Our Prime Minister has proposed a levy to raise money for the flood recovery effort. On the surface that sounds like a perfectly reasonable proposal. Everyone is affected, directly or indirectly, by the floods. Therefore everyone should contribute to the recovery - or so the argument goes.
Then there is also the argument that we have had other levies - for the gun buy back and the River Murray for instrance. The idea of a levy is not new.
This time however there is opposition to a levy and it is growing. The Reserve Bank of Australia has apparently quietly raised some questions about the wisdom of the levy. The RBA Board has to be careful what it says. Senior economists, from both the left and right of political economics, are also expressing doubts.
We still do not know what the recovery will cost. We will probably never know because there are costs that cannot be measured. The tax (because that is what the levy is) however is going to do three things if it is implemented.
The first thing is that it will do is add to inflationary pressures. These have already increased because of the event. Adding further pressure is clearly unwise but the government is arguing that the pressure will be minimal and households can afford it. This will have a lasting negative impact on the economy but probably not in such a way that many people will be immediately aware of. It may not affect the government's chances of another term in office.
The second thing is that it is introducing a new tax. At the present time that tax proposal is structured in such a way that it is asking some people to shoulder a much greater burden than others. Those seen as flood victims will pay nothing, those under a certain income level will pay nothing. That sounds fair. The problem is that combined household income is not being taken into account. This means that in a household where one person is earning $80,000 and another is earning $30,000 more could be paid than in a household where two people are $70,000 each.
The government apparently does not see this as inequitable, especially since they claim the levy will only be in place for a short time. (As governments are hooked on money the way a heroin addict is hooked on heroin this seems unlikely.) The government clearly does not see this inequity as affecting their chances of another term in office.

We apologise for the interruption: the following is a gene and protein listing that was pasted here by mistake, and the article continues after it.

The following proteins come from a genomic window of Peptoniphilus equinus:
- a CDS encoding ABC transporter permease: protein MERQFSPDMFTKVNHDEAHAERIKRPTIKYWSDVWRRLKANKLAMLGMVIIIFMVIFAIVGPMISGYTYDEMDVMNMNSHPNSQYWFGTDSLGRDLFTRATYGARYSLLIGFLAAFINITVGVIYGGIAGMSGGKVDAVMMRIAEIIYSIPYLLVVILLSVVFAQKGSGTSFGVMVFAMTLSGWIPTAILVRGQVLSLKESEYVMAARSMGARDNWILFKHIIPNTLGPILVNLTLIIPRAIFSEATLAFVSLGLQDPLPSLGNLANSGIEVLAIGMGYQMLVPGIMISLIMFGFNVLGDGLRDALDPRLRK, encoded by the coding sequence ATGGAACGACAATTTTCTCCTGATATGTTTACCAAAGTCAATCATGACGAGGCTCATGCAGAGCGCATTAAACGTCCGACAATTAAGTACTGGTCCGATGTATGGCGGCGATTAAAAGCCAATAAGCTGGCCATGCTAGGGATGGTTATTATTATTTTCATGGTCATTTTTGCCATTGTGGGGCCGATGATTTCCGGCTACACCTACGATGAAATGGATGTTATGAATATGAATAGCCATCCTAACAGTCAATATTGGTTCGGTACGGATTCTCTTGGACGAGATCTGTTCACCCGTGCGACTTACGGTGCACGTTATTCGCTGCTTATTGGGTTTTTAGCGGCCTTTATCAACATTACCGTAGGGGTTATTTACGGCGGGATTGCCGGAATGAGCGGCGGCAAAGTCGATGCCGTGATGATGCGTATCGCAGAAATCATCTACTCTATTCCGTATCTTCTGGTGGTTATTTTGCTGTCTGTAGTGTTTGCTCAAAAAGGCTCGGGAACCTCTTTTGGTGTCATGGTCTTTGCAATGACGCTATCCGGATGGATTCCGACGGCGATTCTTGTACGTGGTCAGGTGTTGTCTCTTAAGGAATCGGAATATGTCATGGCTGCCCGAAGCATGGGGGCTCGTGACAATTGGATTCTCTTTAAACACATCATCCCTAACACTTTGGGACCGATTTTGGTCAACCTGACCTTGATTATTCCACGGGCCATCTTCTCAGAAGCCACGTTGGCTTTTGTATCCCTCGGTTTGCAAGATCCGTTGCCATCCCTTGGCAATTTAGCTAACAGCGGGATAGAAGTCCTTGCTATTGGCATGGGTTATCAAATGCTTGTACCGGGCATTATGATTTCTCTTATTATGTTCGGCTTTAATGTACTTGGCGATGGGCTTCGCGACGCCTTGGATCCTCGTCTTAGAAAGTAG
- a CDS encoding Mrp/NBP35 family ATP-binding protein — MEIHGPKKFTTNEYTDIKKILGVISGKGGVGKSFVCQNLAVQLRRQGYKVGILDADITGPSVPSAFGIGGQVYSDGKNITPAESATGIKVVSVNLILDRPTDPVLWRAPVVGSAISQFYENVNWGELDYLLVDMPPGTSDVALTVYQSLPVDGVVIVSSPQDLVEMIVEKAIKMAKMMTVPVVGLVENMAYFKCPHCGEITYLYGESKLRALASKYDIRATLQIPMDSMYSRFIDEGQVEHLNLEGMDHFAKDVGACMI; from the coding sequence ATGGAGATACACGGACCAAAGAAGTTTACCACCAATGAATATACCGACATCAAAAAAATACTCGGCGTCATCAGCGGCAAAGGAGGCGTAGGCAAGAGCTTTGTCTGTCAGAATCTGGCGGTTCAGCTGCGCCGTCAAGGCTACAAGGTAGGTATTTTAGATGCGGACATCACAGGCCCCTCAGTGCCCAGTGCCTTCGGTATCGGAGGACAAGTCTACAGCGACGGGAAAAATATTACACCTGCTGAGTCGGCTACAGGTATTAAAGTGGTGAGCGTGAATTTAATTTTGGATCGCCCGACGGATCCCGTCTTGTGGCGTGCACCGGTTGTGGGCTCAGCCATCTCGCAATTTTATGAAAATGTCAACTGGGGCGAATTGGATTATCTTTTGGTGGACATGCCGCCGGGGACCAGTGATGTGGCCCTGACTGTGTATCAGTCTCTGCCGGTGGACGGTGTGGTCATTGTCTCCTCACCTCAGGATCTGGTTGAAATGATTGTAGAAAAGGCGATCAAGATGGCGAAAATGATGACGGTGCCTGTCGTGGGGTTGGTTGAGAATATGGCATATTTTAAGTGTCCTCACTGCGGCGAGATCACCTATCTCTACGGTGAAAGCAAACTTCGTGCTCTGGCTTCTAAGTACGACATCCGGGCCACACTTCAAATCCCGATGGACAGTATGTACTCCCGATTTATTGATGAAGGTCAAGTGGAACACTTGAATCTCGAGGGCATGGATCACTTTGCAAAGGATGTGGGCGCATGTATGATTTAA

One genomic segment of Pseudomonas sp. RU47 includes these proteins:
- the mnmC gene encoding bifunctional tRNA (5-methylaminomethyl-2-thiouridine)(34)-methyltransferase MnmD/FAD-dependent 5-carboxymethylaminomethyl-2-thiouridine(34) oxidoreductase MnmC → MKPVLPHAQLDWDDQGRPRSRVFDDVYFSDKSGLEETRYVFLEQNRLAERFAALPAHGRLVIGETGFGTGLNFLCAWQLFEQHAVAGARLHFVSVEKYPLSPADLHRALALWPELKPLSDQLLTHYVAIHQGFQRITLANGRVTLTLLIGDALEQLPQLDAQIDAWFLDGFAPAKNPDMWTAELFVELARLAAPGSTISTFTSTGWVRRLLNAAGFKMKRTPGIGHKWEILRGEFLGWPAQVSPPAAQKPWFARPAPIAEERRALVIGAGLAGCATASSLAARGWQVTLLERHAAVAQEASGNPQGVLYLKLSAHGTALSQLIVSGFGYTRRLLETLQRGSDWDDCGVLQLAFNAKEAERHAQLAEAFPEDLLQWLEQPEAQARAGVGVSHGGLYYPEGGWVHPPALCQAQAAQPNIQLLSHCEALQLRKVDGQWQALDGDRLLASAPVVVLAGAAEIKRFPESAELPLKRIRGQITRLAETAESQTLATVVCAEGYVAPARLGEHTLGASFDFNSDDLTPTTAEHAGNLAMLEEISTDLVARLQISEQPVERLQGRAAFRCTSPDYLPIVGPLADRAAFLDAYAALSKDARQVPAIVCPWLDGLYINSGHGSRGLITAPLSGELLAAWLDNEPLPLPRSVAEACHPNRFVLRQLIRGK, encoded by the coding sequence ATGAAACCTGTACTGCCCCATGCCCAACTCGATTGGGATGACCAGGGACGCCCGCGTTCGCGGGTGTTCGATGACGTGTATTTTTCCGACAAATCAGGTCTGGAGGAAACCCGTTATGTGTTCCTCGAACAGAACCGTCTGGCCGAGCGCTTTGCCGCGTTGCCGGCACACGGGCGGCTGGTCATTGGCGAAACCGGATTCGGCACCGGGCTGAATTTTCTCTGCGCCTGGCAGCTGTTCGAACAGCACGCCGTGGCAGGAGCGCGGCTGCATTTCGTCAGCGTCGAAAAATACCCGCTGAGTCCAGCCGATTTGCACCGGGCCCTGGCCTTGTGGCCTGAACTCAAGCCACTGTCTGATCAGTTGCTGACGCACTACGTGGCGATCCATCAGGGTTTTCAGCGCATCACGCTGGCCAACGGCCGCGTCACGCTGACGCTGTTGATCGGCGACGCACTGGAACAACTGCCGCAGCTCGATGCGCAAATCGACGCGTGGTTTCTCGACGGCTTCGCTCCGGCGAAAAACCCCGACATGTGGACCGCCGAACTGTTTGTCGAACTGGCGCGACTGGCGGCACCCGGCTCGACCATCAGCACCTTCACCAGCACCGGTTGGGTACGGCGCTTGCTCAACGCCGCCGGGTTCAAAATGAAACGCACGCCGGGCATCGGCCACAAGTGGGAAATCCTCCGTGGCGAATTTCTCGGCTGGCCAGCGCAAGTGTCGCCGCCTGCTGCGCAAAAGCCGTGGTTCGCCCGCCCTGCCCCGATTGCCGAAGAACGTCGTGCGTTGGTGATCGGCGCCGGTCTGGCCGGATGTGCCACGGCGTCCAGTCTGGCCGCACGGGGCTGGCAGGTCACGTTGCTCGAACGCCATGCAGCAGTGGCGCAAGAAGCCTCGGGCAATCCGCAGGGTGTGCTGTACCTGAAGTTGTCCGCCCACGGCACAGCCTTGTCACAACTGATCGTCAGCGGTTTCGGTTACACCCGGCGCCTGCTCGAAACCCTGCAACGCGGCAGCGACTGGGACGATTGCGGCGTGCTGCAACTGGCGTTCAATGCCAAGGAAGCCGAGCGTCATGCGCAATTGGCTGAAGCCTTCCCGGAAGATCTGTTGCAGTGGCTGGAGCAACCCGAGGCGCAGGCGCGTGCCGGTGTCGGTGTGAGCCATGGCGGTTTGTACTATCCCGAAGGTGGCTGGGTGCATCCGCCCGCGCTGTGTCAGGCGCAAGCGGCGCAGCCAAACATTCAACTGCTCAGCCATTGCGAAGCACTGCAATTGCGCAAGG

The third thing is the message that the government is giving to the community. They are saying "Don't bother to donate to charity. We will just tax you for the money required. The poor do not need to contribute at all. The rich can do that instead."
It is this third point which has the potential to have the greatest negative impact of all but it may not be a political impact - yet. Some of our essential services are maintained by volunteers. The State Emergency Service and country fire services/authorities in all states depend on volunteers. Without them rural areas in particular would not manage because the government does not provide or maintain these services, nor are they likely to do so. Other charities like Anglicare, St Vincent de Paul, the Salvation Army, Red Cross, refugee and multicultural services all assist in such events. There are other major charities which help people in need at other times, particularly people with disabilities and those at risk through mental illness, age and poverty. They all need donations to run. Yes money gets wasted but money also gets wasted by government. Anglicare is the largest social service in Australia. Although it gets a government grant much of what is done is done by volunteers and because of donations. Similar things can be said about other organisations.
A “flood levy” sends a clear message. “The government is taking over. Now, and in future disasters, we will tax you and provide you with what we think you need. There is no need for you to make any other contribution.” It is not like other levies imposed by the government because many Australians have already donated generously, often more than they could afford.
They feel the government is double dipping. It is.
It is also a recipe for social as well as economic disaster.
We could pay for the rebuilding effort by, at very least, delaying the NBN and adjusting the budget so that the projected surplus is reduced. This, I am told, makes far greater social and economic sense.
Why is the government not listening?